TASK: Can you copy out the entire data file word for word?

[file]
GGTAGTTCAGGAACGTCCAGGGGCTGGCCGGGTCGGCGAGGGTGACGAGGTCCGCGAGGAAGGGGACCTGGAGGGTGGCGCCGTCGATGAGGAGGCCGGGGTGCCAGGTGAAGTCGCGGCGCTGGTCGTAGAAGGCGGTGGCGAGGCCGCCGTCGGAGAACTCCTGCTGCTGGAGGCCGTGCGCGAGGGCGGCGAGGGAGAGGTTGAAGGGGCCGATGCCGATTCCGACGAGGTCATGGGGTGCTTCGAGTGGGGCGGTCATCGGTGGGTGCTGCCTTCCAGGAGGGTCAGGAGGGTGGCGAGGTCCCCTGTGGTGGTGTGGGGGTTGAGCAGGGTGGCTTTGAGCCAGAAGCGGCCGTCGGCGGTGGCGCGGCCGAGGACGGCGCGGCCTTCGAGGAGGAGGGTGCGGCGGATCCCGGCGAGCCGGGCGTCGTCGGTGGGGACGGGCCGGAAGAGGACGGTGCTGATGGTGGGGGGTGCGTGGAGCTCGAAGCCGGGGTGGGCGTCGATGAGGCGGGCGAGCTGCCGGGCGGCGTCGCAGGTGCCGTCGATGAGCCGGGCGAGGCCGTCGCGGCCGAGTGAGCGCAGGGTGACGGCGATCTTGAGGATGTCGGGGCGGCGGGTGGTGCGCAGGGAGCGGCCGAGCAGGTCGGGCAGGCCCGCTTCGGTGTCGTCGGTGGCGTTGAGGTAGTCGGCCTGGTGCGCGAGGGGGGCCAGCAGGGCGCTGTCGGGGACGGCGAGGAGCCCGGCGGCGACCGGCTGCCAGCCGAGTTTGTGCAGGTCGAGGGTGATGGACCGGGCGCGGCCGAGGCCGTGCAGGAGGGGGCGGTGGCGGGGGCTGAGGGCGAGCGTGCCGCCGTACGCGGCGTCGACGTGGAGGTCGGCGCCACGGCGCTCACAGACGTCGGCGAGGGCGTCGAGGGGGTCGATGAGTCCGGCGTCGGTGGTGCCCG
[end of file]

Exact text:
GGTAGTTCAGGAACGTCCAGGGGCTGGCCGGGTCGGCGAGGGTGACGAGGTCCGCGAGGAAGGGGACCTGGAGGGTGGCGCCGTCGATGAGGAGGCCGGGGTGCCAGGTGAAGTCGCGGCGCTGGTCGTAGAAGGCGGTGGCGAGGCCGCCGTCGGAGAACTCCTGCTGCTGGAGGCCGTGCGCGAGGGCGGCGAGGGAGAGGTTGAAGGGGCCGATGCCGATTCCGACGAGGTCATGGGGTGCTTCGAGTGGGGCGGTCATCGGTGGGTGCTGCCTTCCAGGAGGGTCAGGAGGGTGGCGAGGTCCCCTGTGGTGGTGTGGGGGTTGAGCAGGGTGGCTTTGAGCCAGAAGCGGCCGTCGGCGGTGGCGCGGCCGAGGACGGCGCGGCCTTCGAGGAGGAGGGTGCGGCGGATCCCGGCGAGCCGGGCGTCGTCGGTGGGGACGGGCCGGAAGAGGACGGTGCTGATGGTGGGGGGTGCGTGGAGCTCGAAGCCGGGGTGGGCGTCGATGAGGCGGGCGAGCTGCCGGGCGGCGTCGCAGGTGCCGTCGATGAGCCGGGCGAGGCCGTCGCGGCCGAGTGAGCGCAGGGTGACGGCGATCTTGAGGATGTCGGGGCGGCGGGTGGTGCGCAGGGAGCGGCCGAGCAGGTCGGGCAGGCCCGCTTCGGTGTCGTCGGTGGCGTTGAGGTAGTCGGCCTGGTGCGCGAGGGGGGCCAGCAGGGCGCTGTCGGGGACGGCGAGGAGCCCGGCGGCGACCGGCTGCCAGCCGAGTTTGTGCAGGTCGAGGGTGATGGACCGGGCGCGGCCGAGGCCGTGCAGGAGGGGGCGGTGGCGGGGGCTGAGGGCGAGCGTGCCGCCGTACGCGGCGTCGACGTGGAGGTCGGCGCCACGGCGCTCACAGACGTCGGCGAGGGCGTCGAGGGGGTCGATGAGTCCGGCGTCGGTGGTGCCCG